I have seen the wonderful standards of performance they produce and heard their personal stories about the difference the Academy has made in their lives.
Aotea College is nationally renowned for their success in Barbershop. The girls' chorus has been first or second in New Zealand for the last 5 years and our internationally successful quartet the Fource (the face of Porirua on State Highway 1 for some time) has been followed by the very talented Rookies. Over 100 students take part each year and the wonderful thing is that all students are welcome if they are committed, there are no auditions. It is a multi-cultural group and the sound of the Aotea College Barbershop is special because of that. It generates great pride and unity.
Barbershop helps to enhance academic achievement through the focus required, the skills learned and the strong sense of connection with the college.
A key initiative for the last 3-4 years has been on improving engagement with Maori and Pasifika students and their communities. This part of a drive to lift the academic achievement of those groups which is a national issue with a strong Ministry of Education focus. The school is lucky to have a capable and multi-cultural Board and it has co-opted members in the past to ensure that is the case. The school’s 2013 Annual plan has key actions based on the Ministry’s Ka Hikitea and Pasifika Education programmes, to develop more culturally responsive teaching, increase the use of Te Reo and consult regularly with the Whanau and Fono groups.
A Whanau Advisory Group has been growing in activity and influence. Initiatives and successes so far have been:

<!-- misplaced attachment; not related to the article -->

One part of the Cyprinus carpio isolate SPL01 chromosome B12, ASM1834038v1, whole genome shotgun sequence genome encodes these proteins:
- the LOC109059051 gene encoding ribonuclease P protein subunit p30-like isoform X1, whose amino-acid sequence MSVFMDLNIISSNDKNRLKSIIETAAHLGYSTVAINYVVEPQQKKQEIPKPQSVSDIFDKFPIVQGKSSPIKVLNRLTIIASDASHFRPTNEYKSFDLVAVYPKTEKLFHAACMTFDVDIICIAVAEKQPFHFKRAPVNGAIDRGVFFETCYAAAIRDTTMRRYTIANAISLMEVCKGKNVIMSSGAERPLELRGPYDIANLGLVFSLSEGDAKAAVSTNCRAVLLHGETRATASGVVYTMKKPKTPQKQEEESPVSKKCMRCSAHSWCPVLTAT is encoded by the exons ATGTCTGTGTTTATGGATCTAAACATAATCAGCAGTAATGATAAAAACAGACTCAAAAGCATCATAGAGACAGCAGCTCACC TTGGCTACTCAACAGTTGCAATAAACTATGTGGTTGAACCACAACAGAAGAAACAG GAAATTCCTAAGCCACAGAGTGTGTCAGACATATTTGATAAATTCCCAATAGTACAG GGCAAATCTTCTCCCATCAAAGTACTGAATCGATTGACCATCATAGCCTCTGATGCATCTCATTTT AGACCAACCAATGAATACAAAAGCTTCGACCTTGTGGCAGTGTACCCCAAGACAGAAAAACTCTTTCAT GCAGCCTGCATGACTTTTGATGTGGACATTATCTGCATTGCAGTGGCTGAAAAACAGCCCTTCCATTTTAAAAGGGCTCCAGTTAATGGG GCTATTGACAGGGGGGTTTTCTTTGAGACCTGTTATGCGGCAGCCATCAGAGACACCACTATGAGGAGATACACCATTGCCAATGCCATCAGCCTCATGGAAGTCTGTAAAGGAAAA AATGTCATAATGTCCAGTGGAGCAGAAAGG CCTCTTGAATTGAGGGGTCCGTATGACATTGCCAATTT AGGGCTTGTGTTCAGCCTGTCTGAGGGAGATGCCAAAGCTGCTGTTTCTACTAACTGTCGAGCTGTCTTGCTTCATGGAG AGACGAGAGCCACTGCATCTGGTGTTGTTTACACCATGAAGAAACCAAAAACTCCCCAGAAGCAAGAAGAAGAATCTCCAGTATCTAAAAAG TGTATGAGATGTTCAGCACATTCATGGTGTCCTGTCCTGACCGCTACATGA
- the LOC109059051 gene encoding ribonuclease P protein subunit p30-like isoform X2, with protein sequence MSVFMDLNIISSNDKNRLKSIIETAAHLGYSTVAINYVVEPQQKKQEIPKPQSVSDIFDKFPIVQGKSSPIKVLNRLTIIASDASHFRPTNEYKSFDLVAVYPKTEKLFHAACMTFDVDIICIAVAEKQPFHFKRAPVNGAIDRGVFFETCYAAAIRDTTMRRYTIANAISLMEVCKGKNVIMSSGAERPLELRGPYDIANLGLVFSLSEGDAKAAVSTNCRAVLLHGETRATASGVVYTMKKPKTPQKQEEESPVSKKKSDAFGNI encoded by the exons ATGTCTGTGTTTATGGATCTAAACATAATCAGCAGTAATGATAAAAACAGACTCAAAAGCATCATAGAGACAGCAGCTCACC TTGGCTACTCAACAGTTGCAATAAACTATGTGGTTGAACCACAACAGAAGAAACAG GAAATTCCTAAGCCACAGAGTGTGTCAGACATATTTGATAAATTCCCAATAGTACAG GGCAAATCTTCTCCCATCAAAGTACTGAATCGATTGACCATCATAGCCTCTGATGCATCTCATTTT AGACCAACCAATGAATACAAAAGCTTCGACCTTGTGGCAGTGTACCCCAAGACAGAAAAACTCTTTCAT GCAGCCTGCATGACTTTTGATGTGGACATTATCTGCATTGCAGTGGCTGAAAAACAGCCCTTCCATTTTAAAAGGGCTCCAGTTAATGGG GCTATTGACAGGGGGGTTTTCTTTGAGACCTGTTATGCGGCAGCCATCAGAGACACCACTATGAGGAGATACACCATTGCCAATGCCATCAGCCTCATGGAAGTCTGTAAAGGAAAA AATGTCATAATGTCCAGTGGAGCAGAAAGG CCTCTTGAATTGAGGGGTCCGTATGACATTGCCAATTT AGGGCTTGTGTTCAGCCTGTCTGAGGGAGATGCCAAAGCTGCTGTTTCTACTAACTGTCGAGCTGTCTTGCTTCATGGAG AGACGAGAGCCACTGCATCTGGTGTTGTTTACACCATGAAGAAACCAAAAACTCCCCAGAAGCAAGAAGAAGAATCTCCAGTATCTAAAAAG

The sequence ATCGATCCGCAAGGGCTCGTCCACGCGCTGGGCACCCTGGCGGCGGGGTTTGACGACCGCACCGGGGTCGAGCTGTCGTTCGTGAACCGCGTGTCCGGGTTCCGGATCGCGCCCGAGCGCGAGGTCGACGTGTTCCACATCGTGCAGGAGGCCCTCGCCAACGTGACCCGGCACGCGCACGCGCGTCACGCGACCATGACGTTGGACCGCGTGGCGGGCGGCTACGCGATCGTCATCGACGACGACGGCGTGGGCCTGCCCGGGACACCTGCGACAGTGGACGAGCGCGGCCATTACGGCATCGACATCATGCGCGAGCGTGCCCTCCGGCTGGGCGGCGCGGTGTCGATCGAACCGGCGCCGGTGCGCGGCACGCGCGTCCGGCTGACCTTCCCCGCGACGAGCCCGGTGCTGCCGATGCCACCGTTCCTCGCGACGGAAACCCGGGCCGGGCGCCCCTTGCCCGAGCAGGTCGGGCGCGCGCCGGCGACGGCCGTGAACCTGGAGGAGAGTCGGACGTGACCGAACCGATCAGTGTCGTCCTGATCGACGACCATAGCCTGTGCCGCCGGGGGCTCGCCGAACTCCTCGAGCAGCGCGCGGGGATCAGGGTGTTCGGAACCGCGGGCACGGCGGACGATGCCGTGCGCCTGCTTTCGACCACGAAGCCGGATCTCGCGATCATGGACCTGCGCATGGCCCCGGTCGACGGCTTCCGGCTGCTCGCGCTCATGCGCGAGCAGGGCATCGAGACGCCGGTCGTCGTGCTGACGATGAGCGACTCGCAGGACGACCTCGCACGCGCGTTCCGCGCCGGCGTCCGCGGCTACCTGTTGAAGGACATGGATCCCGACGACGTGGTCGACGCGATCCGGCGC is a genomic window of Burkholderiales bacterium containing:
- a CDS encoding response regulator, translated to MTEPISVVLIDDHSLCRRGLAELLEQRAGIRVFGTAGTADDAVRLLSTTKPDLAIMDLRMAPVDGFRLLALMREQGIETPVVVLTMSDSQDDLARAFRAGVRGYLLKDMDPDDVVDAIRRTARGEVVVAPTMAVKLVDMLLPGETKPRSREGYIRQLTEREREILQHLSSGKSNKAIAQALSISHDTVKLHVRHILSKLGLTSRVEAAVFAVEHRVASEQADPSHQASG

- A Maori student survey on how they can be supported better
- Celebration of Maori students’ achievements – incl. annual awards nights
- Creation of Waiata and Haka specifically for the school (it is fantastic to see the1st XV Rugby team and school leaders performing that haka with pride).
- Increase in number of junior students taking Te Reo Maori
- Y9 and senior students having a Marae experience to learn Marae protocol
- forging closer relationships with Ngati Toa
- Adopting the motto (‘taku mana taku manawa’ – my prestige, my heart)
- evenings for whanau to better understand NCEA and pathways to tertiary education.
- Wananga involving, whanau, teachers and students
- Exploration of a new school marae as part of an expansion and refurbishment of our hall Te Manawa.
The Pasifika Fono has also grown in influence. It has:
- Provided important input to our strategic planning
- shared information on Pasifika achievement
- facilitated actions to raise achievement, focusing on numeracy and literacy
- supported key activities like Celebrating Language Day, the Study Homework Centre and the Pasifika Awards evening
Those of you who are readers of Kapi-Mana and our newsletter Te Karere will attest that Aotea College regularly has students achieve at a regional and sometimes national level in a wide variety of sports.
Building on that Aotea College has been selected for a three-year Sport in Education project set up by Sport New Zealand, involving eight participating secondary schools.
Sport in Education is about using the power of sport to improve academic and social outcomes for students and schools. It draws upon the success of a similar project in the UK that includes over 550 schools. Initiatives this year include:
- developing teaching resources in Maths, English and PE that use sport as a context to engage students in learning
- resourcing a dedicated PE leader to introduce new teaching practices
- a student leadership programme utilising these leaders as coaches in primary schools
- incorporating the values of sport into the school environment – teamwork, rules, respect and leadership
That was a snapshot of some of the successful initiatives at Aotea but I want to take you back to some of the underlying issues of education inequality that we see in New Zealand.